I have been working from home for twelve years now. Most of that time has been spent working in rooms without a view. However, I am now set up with an office in the front of the house and as we remodel, said office has no curtains. Hence, anything that happens outside distracts me or captures my attention. It recently occurred to me that I know way too much about the neighborhood and can tell time by what is happening outside. And because my job regularly requires me to work nights, I have quite a timeline.
I know that someone across the street works the graveyard shift leaving the house about 1:00 a.m., returning for lunch at 5:30 and then leaving again at 6:30 a.m. Shortly after, the first dogwalker passes by in the dark. After sunrise, more dogwalkers come by including the woman in the black yoga pants and her hair pulled back so tight, it wrenches a permanent scowl on her face. She is followed by an older woman walking her terrier. This woman wears one of those hunting caps with ear flaps, even in July.
At about 7:45 a.m., the high school neighbors take off to school in their cars. One next door neighbor leaves for work about the same time. I always see him because he parks his car in other people's driveways instead of his own. The father across the street leaves for work at 8:30. A hipster doofus with long blond hair makes his way to the corner 7-11 for his morning Big Gulp. He'll make a return trip in the afternoon. If it's Monday, the local grocery store catering truck delivers groceries to the retired woman across the street. On Thursdays, her cleaning lady comes at 10:00.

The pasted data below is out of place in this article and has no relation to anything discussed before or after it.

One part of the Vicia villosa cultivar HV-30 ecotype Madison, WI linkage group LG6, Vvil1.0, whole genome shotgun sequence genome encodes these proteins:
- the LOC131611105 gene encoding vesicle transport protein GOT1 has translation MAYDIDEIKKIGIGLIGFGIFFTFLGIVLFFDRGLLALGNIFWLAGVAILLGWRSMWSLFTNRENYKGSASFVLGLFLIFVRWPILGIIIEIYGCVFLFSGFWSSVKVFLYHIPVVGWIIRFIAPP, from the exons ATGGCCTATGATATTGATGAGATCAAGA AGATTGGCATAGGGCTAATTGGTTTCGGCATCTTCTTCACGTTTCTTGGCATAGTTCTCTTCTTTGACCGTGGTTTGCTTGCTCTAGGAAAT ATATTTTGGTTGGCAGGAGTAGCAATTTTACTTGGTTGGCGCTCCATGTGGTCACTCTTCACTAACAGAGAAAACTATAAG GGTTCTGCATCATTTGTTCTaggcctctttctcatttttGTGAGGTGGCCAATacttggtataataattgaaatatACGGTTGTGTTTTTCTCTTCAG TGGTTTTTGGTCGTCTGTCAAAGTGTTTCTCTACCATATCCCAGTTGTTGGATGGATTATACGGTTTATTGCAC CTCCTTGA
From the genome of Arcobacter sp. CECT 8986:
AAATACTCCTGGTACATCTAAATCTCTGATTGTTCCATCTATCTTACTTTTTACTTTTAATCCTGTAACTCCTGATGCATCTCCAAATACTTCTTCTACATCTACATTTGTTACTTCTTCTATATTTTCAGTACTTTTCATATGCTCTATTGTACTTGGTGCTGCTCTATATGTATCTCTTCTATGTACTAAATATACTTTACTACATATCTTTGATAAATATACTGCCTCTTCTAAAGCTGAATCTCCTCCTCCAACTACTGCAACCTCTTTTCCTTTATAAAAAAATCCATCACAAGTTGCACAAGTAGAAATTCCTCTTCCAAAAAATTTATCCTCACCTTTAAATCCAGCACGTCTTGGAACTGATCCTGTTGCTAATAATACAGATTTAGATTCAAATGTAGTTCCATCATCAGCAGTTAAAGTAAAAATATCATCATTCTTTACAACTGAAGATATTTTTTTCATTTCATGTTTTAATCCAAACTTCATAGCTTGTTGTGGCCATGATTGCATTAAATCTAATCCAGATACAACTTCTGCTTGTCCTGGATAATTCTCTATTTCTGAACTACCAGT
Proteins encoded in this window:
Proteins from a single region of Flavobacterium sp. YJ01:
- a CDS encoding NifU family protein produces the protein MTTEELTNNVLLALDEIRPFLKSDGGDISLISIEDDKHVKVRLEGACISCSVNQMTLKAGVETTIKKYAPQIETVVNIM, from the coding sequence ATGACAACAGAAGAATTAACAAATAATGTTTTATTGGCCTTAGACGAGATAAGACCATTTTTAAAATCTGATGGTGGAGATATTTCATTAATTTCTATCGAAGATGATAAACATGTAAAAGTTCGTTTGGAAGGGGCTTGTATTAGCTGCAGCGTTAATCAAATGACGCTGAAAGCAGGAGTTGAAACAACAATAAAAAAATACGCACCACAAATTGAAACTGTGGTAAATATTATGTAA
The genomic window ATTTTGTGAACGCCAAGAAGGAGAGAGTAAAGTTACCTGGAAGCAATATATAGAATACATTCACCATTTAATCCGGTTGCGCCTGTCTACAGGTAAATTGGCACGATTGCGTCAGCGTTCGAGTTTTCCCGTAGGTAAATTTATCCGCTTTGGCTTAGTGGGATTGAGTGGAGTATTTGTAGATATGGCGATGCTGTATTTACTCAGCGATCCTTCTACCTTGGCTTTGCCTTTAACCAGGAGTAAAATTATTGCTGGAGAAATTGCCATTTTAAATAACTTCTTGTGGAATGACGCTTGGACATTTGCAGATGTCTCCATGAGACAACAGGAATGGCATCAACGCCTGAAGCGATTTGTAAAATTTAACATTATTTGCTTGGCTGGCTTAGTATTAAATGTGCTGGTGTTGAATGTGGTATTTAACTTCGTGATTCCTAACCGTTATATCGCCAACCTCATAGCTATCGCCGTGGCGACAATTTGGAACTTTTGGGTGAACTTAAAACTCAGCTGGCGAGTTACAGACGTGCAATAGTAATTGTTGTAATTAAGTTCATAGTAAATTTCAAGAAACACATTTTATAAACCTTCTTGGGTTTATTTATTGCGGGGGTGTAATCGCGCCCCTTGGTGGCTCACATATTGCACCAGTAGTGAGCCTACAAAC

At 11:00, two different women jog past. Sometimes one of them will be jogging with her boyfriend in which case they race to the stop sign. He usually wins, but I bet she lets him. The afternoon is a little slower especially in the summer. A few bikers will go by including a senior citizen dressed in button down shirt, nice slacks and helmet. And he must ride for at least an hour up and down the street. The mailperson comes by at 4:00.
But I recognize everyone and can spot the door-to-door salespeople. I know which cars should be on the street, which shouldn't and make sure the cars driving too slowly keep moving on.
St. Pauli Girl and I spend most nights on the back porch for happy hour during warm weather. A few weeks ago, a thunderstorm broke out, and we were forced inside where we sat in our breakfast nook by the front door. We watched the rain and lightning while sipping on our wine. St. Pauli Girl pointed to a house across the street where a couple of teenagers embraced on the front porch. A minute later, the girl looked up and moved in for the kiss which quickly turned into a heated makeout session.
St. Pauli Girl and I whooped and cheered them on. We started to give advice which they couldn't possibly hear. The girl seemed to be the aggressor as she moved her hands under his shirt, and he stood passively with his arms barely grazing her side.
“He needs to go for the butt grab,” I said. “He's standing there like this happens to him all the time.”
“Maybe it does,” St. Pauli Girl said.
“Regardless, he needs to seize the moment.”
After another minute or so, his hands finally slid slowly down her back and pulled her tight.
“Yes! The two-handed butt grab!” I cheered.
St. Pauli Girl and I high-fived each other and applauded as the kiss finally broke up.
In short, people should worry less about the government and more about their creepy neighbors.